Aiming Right at You: Group versus Individual Clientelistic Targeting in Brazil

Héctor Bahamonde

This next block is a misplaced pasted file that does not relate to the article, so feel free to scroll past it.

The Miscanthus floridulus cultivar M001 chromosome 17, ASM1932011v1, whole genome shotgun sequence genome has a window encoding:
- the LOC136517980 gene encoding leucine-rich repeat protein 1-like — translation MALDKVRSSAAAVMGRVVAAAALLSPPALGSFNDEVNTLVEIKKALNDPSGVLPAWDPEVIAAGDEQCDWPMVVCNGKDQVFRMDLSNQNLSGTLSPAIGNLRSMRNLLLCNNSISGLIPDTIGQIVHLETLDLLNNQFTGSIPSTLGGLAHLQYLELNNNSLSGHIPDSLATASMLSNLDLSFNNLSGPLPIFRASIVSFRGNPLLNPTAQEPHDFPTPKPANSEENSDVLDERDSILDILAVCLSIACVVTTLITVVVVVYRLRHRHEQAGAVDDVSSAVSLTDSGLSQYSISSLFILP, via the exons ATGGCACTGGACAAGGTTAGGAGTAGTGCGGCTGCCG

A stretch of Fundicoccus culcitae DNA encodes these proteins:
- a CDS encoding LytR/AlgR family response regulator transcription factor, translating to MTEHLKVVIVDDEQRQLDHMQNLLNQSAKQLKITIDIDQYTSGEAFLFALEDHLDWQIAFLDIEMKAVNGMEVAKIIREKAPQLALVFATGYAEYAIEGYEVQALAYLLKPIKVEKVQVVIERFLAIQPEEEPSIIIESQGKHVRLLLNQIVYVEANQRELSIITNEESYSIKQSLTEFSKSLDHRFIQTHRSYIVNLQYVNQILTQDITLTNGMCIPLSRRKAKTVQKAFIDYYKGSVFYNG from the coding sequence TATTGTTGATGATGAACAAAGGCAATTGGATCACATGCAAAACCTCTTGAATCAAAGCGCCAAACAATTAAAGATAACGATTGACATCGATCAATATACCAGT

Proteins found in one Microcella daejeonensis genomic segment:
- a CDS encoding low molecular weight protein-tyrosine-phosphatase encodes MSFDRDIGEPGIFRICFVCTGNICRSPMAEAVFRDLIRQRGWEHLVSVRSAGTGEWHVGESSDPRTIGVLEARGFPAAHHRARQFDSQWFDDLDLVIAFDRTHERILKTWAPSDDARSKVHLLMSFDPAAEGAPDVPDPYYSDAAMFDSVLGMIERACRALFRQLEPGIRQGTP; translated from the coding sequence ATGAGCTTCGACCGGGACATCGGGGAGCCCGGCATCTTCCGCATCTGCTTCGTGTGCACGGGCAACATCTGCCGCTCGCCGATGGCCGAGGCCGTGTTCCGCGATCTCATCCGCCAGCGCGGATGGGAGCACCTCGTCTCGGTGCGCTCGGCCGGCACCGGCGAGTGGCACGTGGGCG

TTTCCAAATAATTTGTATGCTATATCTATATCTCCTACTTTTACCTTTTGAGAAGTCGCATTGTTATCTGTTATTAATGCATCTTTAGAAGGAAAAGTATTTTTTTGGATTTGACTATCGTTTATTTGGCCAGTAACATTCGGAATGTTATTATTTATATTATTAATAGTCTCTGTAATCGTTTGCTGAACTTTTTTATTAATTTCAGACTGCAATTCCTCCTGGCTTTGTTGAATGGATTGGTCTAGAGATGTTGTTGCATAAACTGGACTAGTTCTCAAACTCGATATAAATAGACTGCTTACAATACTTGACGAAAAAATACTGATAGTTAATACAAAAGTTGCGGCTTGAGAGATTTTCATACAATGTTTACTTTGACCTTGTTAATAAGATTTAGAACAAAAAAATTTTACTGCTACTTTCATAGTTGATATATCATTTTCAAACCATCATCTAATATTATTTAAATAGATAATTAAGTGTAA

Do parties target individuals or groups? Although this question is fundamental to understanding clientelism, the literature does not offer an answer. This paper argues that, depending on certain conditions, brokers target individuals when they are identifiable, and groups when brokers need to rely on the spillover effects of clientelism. Both identifiability and spillovers depend on individual poverty, group poverty, and political competition. Though the theory I outline focuses on targeting, I also argue that structural factors, such as the density of the poor, should be considered in the vote-buying literature. Structural factors are one of the few observables upon which brokers can base their decision regarding investing in clientelism. Using survey and census data from Brazil, the paper exploits variations in personal incomes within contexts of differing levels of municipal poverty. I find that political parties engage in segmented or ad-hoc strategies, targeting individuals when identifiability is high, and groups when there are economies of scale. Importantly, non-poor individuals can also be offered clientelism.

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